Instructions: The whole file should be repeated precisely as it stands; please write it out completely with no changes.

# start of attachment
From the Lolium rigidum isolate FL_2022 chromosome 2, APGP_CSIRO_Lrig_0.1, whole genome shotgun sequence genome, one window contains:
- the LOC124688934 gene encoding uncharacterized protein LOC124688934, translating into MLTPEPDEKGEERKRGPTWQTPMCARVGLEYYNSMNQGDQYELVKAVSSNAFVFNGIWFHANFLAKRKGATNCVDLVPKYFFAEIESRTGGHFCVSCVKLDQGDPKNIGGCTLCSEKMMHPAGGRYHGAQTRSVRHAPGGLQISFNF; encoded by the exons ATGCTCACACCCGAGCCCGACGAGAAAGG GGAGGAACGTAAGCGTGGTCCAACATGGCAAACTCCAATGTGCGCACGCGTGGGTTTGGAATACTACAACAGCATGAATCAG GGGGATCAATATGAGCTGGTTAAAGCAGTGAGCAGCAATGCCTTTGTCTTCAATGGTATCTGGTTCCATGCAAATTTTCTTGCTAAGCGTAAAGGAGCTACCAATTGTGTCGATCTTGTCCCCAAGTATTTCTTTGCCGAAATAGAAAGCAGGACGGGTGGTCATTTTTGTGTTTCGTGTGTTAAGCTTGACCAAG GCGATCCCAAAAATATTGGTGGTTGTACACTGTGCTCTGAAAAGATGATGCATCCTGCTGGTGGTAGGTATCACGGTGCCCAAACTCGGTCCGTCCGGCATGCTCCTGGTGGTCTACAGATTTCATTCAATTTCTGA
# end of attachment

From the Lolium rigidum isolate FL_2022 chromosome 2, APGP_CSIRO_Lrig_0.1, whole genome shotgun sequence genome, one window contains:
- the LOC124688934 gene encoding uncharacterized protein LOC124688934, translating into MLTPEPDEKGEERKRGPTWQTPMCARVGLEYYNSMNQGDQYELVKAVSSNAFVFNGIWFHANFLAKRKGATNCVDLVPKYFFAEIESRTGGHFCVSCVKLDQGDPKNIGGCTLCSEKMMHPAGGRYHGAQTRSVRHAPGGLQISFNF; encoded by the exons ATGCTCACACCCGAGCCCGACGAGAAAGG GGAGGAACGTAAGCGTGGTCCAACATGGCAAACTCCAATGTGCGCACGCGTGGGTTTGGAATACTACAACAGCATGAATCAG GGGGATCAATATGAGCTGGTTAAAGCAGTGAGCAGCAATGCCTTTGTCTTCAATGGTATCTGGTTCCATGCAAATTTTCTTGCTAAGCGTAAAGGAGCTACCAATTGTGTCGATCTTGTCCCCAAGTATTTCTTTGCCGAAATAGAAAGCAGGACGGGTGGTCATTTTTGTGTTTCGTGTGTTAAGCTTGACCAAG GCGATCCCAAAAATATTGGTGGTTGTACACTGTGCTCTGAAAAGATGATGCATCCTGCTGGTGGTAGGTATCACGGTGCCCAAACTCGGTCCGTCCGGCATGCTCCTGGTGGTCTACAGATTTCATTCAATTTCTGA